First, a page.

What, indeed? Giarratano was convicted of the murder of two women and the rape of one of them with whom he shared a Norfolk, Virginia, apartment in 1979. He had confessed to the murders, asked for the death penalty, and even attempted suicide before his trial. Clearly, his death would not be a great loss to society, so what's going on here?
I met Joe Giarratano sometime in the late 80's at the behest of Marie Deans, who then ran the Virginia Coalition on Jails and Prisons. Marie contacted me, saying that Joe's appeals had about run out and, despite the fact that there were "new issues," he would soon die unless a campaign could be waged to stop the execution.
An ardent abolitionist, Marie is an angel of mercy to the men on Virginia's death row. She offered counseling, advice, a willing ear and any kind of help she could bring to ease their plight. I knew her as a determined advocate who would not rest until the condemned had fully realized every benefit that was guaranteed them by law or by God, whether those in authority liked it or not. And many did not.
When she first met Giarratano, Marie said, he was a miserable wretch, a near-zombie from the effects of daily doses of Thorazine he was being given as a result of his depression and the suicide attempt. After a few visits she convinced him that the medication was not a requirement and that without it he'd be better able to think, converse, and eventually, she hoped, to read.
Next she pressed him to reinstate the automatic appeals that he had waived, an act that assured his quick execution. Horrified when she discovered that he had waived the appeals at the suggestion of his own mother who was evidently anxious to have him put down, Marie calmly explained the value of allowing the appeals to proceed, the advantage in giving himself some time. Responding to her expressions of concern, themselves an unusual experience in his life, he agreed.
Over time she discovered Giarratano to be a sweet young man, then 26 years of age, tortured about what he had done, yet, once the drugs had worn off, equipped with a supple and open mind. With her encouragement he took an offered book and, though a halting reader at first, soon demonstrated a keen, if untapped intelligence. As their relationship deepened she learned of the horrifically abusive childhood that had left him a hopeless drug addict and alcoholic at the age of eleven and further explained his mother's support for his quick execution.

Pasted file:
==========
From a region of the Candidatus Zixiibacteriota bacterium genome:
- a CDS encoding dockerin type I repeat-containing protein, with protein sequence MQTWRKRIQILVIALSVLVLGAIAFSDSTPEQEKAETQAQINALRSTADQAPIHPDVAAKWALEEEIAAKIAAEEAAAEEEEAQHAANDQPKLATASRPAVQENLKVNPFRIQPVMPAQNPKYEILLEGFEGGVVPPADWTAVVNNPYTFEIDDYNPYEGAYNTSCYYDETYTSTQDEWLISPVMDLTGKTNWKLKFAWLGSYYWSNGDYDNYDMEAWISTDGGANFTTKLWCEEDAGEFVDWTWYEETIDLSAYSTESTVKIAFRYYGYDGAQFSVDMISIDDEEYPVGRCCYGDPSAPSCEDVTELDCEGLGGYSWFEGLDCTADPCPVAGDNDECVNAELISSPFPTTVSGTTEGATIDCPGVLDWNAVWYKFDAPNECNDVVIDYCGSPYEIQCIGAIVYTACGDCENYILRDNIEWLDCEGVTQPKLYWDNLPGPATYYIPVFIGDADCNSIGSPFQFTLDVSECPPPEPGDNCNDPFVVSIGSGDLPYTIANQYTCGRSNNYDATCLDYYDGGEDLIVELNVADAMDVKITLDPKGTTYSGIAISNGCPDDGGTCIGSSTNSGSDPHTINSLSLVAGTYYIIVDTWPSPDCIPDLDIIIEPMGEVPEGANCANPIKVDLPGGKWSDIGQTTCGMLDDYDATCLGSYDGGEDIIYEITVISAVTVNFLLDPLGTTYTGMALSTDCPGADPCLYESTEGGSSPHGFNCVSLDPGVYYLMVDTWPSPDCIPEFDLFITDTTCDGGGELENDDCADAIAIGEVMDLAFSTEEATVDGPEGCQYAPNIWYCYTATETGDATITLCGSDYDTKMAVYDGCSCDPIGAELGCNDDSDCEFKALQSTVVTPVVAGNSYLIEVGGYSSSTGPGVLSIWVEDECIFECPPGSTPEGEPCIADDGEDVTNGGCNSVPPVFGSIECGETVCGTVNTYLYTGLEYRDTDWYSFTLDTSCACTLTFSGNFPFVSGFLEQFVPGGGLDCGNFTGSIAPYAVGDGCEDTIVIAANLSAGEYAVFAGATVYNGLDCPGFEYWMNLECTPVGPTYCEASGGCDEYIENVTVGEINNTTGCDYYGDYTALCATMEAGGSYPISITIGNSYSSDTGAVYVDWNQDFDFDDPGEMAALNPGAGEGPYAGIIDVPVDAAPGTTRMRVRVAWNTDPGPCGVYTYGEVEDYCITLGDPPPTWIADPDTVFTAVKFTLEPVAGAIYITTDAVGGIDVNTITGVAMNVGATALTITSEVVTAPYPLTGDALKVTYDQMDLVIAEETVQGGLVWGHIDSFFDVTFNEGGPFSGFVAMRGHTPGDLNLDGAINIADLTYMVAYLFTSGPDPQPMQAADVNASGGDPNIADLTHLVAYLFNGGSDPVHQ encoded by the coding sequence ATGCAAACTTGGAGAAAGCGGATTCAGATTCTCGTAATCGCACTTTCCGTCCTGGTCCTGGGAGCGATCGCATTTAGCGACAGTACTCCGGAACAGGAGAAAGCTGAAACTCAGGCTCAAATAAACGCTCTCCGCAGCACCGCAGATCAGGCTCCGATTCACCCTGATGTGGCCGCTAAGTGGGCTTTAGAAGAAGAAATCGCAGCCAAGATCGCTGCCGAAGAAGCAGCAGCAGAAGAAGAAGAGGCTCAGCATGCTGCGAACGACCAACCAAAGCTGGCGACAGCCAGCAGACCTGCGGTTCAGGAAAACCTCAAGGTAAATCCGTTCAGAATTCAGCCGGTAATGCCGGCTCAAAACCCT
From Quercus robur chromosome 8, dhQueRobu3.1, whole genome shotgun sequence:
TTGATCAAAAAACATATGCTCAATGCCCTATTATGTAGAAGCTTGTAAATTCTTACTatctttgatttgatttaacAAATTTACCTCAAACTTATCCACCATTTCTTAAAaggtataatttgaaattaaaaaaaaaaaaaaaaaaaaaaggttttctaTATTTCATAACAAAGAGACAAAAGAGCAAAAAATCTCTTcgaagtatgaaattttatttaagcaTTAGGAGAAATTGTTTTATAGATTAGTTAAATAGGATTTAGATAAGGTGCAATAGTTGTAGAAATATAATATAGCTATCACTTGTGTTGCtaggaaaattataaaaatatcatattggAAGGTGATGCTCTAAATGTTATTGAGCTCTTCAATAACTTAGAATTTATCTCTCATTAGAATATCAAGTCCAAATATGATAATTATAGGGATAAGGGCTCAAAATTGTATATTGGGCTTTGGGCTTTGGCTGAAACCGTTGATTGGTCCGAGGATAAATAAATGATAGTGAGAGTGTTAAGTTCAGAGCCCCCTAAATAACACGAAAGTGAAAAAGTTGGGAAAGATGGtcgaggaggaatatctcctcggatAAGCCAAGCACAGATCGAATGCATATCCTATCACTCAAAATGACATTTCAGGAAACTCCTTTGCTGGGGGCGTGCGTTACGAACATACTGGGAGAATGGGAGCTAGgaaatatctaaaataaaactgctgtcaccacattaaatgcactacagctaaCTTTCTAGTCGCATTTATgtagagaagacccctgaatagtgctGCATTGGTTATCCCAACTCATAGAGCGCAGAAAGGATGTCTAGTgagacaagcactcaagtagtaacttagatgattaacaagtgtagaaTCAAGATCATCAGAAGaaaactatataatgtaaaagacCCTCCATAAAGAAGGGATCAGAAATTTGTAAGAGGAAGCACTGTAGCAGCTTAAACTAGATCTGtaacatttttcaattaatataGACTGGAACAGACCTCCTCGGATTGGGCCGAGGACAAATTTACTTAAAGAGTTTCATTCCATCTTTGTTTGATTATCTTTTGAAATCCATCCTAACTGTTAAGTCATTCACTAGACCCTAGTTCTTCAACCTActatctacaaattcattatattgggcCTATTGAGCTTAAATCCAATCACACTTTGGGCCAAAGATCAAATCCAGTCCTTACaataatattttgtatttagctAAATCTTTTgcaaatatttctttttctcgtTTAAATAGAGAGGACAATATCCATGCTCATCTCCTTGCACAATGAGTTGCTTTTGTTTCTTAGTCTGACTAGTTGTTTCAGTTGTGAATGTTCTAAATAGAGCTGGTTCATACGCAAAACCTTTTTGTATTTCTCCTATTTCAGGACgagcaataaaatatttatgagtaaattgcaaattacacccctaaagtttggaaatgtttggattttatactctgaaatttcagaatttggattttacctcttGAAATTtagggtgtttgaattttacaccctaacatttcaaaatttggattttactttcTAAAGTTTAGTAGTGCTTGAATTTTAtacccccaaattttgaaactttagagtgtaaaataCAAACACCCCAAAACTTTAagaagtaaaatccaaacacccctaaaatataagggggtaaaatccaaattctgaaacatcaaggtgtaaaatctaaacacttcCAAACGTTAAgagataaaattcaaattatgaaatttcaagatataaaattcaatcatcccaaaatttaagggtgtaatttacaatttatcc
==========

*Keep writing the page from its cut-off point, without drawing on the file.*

Leaving his Florida home, he wandered, eventually supporting himself as a Waterman on the Virginia coast. But beyond the substance abuse his criminal history was strikingly bare. The damage done, to his self-image by the abuse at home and to his system by the drugs and alcohol, had left him vulnerable to blackouts, and it was in the midst of one of these, he said, that he had raped and murdered.
In this self-induced fog of drugs and alcohol, sometimes working and often not, Joe had wandered, eventually ending up sharing the apartment in Norfolk with Toni Kline and her teen-aged daughter Michelle. Though he never indicated that either of the women were prostitutes, Joe said men were in and out of the apartment all the time and that drugs and alcohol were readily available there. And it was there that he came out of a blackout in February of 1979 and found himself in hell. Blood was everywhere, the women he knew as his friends were dead and he, the only one left, was responsible.
Horrified at what he'd done, Joe ran from the place. Some childish urge insisting he go to his mother, he got on a bus to Florida. Wracking his brain to remember, torturing himself with what he knew he had done, the ride south was a torment. Getting off the bus in Jacksonville, he knew he could go no further, walked up to the first policeman he saw and turned himself in.
Summoned by the Florida authorities, Virginia police came quickly and took custody of their murderer. Once back home, they went over the crime with their befogged and despondent suspect, eventually putting on paper five separate confessions.
Case closed, a quick trial ensued. A morose Joe Giarratano asked for - and got - the death penalty. And, after the unsuccessful suicide attempt, there he sat, waiting for the electric chair. Until, that is, he met Marie Deans.